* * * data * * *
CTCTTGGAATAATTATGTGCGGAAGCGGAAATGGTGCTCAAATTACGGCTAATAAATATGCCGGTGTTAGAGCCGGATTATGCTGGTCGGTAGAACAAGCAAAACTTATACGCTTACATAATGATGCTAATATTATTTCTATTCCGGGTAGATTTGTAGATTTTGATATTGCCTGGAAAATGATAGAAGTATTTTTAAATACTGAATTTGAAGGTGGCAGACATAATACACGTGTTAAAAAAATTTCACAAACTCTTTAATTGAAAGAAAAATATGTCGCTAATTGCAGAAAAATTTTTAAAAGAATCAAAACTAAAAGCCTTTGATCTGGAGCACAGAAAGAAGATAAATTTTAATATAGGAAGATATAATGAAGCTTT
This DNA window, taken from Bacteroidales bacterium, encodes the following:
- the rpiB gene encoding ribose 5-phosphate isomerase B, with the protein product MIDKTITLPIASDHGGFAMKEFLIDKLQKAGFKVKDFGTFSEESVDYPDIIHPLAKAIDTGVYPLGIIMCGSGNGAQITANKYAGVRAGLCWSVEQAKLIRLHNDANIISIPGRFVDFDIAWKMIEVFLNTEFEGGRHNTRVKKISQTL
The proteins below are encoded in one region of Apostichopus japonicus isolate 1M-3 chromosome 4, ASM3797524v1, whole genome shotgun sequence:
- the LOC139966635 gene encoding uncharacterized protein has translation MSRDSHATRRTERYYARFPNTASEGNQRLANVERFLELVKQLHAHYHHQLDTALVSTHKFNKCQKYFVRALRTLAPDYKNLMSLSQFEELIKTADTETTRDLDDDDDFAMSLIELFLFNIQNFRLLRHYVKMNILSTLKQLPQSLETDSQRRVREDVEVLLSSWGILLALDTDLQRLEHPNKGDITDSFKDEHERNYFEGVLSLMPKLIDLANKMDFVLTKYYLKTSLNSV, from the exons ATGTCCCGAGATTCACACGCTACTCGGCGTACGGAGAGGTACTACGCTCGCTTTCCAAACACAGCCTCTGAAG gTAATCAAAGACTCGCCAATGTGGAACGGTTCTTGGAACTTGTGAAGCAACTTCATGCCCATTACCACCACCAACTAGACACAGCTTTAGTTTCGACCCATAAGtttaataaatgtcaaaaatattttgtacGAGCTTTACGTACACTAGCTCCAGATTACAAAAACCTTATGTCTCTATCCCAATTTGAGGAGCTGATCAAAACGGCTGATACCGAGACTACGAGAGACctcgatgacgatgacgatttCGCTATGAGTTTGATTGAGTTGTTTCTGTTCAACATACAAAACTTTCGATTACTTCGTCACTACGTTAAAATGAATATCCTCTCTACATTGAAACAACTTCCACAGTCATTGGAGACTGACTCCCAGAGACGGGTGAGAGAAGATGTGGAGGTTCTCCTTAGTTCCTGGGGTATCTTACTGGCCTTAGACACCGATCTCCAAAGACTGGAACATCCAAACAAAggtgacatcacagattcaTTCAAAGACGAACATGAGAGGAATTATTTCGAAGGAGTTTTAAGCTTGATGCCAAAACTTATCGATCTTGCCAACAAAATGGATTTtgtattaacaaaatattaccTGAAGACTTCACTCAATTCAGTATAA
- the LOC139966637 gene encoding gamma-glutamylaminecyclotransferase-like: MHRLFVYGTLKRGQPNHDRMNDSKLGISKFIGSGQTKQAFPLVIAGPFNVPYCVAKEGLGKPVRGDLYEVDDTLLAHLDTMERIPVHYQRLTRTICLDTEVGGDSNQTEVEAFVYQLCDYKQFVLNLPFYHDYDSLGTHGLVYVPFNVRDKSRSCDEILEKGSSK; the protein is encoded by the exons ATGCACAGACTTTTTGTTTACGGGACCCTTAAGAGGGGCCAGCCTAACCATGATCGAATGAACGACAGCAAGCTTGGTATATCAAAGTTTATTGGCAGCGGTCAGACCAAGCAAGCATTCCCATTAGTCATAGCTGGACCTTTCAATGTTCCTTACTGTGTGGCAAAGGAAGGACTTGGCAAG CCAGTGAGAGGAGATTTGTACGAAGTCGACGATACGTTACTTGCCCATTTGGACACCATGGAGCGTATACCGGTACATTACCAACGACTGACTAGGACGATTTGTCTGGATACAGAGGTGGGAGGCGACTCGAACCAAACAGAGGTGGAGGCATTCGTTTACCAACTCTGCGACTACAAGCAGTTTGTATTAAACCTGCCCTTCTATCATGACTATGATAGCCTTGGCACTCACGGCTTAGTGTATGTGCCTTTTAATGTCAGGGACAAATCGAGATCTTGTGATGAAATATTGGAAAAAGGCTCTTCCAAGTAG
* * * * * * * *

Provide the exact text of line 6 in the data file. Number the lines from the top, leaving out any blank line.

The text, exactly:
- the LOC139966637 gene encoding gamma-glutamylaminecyclotransferase-like: MHRLFVYGTLKRGQPNHDRMNDSKLGISKFIGSGQTKQAFPLVIAGPFNVPYCVAKEGLGKPVRGDLYEVDDTLLAHLDTMERIPVHYQRLTRTICLDTEVGGDSNQTEVEAFVYQLCDYKQFVLNLPFYHDYDSLGTHGLVYVPFNVRDKSRSCDEILEKGSSK; the protein is encoded by the exons ATGCACAGACTTTTTGTTTACGGGACCCTTAAGAGGGGCCAGCCTAACCATGATCGAATGAACGACAGCAAGCTTGGTATATCAAAGTTTATTGGCAGCGGTCAGACCAAGCAAGCATTCCCATTAGTCATAGCTGGACCTTTCAATGTTCCTTACTGTGTGGCAAAGGAAGGACTTGGCAAG CCAGTGAGAGGAGATTTGTACGAAGTCGACGATACGTTACTTGCCCATTTGGACACCATGGAGCGTATACCGGTACATTACCAACGACTGACTAGGACGATTTGTCTGGATACAGAGGTGGGAGGCGACTCGAACCAAACAGAGGTGGAGGCATTCGTTTACCAACTCTGCGACTACAAGCAGTTTGTATTAAACCTGCCCTTCTATCATGACTATGATAGCCTTGGCACTCACGGCTTAGTGTATGTGCCTTTTAATGTCAGGGACAAATCGAGATCTTGTGATGAAATATTGGAAAAAGGCTCTTCCAAGTAG